In the previous post I discussed the problem of old evidence and wrote “It is highly likely that my argument is old, or even beside the point. I am not an expert on this particular problem.” Sure enough, Andrew Fowlie kindly attended me to the following book chapter by Roger Rosenkrantz:
Rosenkrantz, R. D. (1983). Why Glymour is a Bayesian. In Earman, J. (Ed.), Testing Scientific Theories (pp. 69-98). Minneapolis: University of Minnesota Press.
This chapter is an amusing, relevant, and well-written response to Clark Glymour’s chapter “Why I am not a Bayesian”:
Glymour, C. (1981) Why I am not a Bayesian. In Theory and Evidence (pp. 63-93) Chicago: University of Chicago Press.
Rosenkrantz starts as follows:
“In the third chapter of his book Theory and Evidence, Clark Glymour explains why he is not a Bayesian. I shall attempt to show, on the contrary, that he is a Bayesian, more so than many who march under that banner.”
From here, the paper only gets better. Rosenkrantz dissects and defangs the problem of old evidence, and I find myself in complete agreement. Moreover, Rosenkrantz describes how the concept of a severe test can be accommodated within a Bayesian framework. This is exactly the point of a recent paper that I have co-authored with Noah van Dongen and Jan Sprenger:
van Dongen, N., Wagenmakers, E.-J., & Sprenger, J. (in press). A Bayesian perspective on severity: Risky predictions and specific hypotheses. Psychonomic Bulletin & Review.
Had we realized the importance of the Rosenkrantz chapter we would certainly have given it due credit. To underscore the relevance of Rosenkrantz’ work and give an impression his writing style I offer the following example:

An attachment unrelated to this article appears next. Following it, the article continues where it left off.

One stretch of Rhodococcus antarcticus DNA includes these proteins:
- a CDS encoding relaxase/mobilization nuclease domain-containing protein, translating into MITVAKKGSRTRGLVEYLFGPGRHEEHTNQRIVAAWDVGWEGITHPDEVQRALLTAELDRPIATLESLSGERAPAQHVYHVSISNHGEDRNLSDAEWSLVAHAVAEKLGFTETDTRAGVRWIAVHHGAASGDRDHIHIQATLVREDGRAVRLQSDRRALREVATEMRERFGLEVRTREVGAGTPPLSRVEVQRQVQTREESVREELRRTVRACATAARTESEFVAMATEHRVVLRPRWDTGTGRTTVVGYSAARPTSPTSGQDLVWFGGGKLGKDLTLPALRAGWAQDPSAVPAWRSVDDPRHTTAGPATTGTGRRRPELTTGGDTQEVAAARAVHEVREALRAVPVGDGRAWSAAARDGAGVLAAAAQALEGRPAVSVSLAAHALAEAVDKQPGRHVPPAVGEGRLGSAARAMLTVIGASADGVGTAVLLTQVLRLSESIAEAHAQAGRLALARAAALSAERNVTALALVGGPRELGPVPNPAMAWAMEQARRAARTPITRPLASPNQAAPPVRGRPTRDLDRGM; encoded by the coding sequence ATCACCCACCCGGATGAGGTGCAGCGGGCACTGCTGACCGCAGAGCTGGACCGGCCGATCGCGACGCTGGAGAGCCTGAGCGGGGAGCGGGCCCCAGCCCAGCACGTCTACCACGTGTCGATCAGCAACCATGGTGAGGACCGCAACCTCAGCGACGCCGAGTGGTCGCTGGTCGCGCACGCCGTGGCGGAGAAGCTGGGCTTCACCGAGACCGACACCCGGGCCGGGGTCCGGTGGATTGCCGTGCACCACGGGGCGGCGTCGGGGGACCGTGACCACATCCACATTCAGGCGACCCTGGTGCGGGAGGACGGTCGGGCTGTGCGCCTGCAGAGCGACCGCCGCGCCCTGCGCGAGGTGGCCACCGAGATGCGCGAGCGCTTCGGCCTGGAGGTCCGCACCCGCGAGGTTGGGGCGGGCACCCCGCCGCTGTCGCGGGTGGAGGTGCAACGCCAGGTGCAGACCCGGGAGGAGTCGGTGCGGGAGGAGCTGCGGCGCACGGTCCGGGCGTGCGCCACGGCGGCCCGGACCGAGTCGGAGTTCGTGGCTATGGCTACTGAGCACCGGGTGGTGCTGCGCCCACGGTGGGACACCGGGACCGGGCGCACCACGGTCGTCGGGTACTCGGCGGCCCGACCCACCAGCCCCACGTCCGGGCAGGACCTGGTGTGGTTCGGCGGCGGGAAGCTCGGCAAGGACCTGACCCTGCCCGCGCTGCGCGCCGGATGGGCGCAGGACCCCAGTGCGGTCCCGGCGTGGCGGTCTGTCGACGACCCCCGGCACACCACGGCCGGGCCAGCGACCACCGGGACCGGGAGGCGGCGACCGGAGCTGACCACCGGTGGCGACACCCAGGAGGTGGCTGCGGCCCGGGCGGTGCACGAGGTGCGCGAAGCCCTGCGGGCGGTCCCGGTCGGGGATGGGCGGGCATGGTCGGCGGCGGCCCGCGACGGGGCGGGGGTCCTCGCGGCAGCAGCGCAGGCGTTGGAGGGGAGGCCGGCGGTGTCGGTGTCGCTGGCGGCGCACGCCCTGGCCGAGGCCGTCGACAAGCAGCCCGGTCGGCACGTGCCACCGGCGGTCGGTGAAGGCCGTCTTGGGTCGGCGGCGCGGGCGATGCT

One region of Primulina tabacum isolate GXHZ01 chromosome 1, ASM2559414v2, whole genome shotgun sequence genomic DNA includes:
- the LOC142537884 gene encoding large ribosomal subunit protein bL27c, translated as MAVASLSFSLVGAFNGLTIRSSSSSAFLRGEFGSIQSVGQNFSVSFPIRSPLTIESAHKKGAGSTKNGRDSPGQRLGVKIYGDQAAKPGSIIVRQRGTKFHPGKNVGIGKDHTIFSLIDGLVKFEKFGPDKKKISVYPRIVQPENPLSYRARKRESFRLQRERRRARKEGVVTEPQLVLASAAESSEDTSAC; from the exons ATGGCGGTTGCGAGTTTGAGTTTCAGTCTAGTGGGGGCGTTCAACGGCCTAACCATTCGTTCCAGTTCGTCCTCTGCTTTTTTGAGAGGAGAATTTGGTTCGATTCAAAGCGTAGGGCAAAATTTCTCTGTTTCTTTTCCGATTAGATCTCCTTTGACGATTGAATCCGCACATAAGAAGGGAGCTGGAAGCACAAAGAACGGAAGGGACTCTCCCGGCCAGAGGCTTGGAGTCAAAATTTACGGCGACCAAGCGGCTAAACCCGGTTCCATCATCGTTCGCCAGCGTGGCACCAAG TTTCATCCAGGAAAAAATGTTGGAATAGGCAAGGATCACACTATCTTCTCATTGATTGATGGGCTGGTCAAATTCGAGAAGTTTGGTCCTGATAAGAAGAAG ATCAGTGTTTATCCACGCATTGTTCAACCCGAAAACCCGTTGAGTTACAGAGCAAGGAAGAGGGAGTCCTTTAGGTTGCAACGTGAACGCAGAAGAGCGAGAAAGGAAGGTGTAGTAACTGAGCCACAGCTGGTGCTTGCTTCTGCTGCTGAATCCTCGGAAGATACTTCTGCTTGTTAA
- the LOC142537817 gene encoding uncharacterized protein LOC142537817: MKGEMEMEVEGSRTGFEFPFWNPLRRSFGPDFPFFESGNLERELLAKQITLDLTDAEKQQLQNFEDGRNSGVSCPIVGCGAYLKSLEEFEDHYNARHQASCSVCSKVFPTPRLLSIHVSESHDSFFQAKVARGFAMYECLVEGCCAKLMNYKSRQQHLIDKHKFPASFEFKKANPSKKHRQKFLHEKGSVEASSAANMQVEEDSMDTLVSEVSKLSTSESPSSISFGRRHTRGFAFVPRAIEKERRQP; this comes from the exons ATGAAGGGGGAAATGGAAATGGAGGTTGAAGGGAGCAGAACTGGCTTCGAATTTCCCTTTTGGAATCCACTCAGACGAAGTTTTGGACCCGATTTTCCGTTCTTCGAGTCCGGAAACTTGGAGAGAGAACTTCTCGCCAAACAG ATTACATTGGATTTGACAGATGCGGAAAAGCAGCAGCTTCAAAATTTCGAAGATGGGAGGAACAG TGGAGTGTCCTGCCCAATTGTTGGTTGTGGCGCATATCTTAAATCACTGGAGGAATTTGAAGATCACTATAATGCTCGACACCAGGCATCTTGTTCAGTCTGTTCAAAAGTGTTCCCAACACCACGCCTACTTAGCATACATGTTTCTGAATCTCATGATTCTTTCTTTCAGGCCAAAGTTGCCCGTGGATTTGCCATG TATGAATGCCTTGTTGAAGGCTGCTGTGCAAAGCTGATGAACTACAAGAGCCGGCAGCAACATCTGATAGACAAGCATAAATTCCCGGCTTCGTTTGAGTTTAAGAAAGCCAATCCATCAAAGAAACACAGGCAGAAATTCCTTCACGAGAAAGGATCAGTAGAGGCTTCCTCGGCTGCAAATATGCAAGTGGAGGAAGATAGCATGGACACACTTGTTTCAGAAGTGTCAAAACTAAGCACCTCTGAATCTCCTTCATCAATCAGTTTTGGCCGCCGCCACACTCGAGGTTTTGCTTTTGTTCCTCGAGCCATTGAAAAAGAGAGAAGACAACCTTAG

“It is unfortunate that a misreading of my (possibly obscure) 1976 paper on simplicity prevented Glymour from appreciating that Bayesian analysis delivers precisely what his own intuitions demand. He says that I fail to show “that in curve-fitting the average likelihood of a linear hypothesis is greater than the average likelihood of a quadratic or higher degree hypothesis.” But of course I don’t want to show that, for it isn’t true! What can be shown is that the average likelihood of the quadratic family will be higher than that of the linear family when the data fit the quadratic hypothesis sufficiently better than the linear one, whereas the latter will enjoy higher average likelihood when the two families fit equally well.“ (Rosenkrantz, 1983, p. 82)
I tried to find additional information on Rosenkrantz but came up short. There are no images, no relevant pages, nothing. The only old evidence that supports the hypothesis of Rosenkrantz’s existence appears to be his scientific output…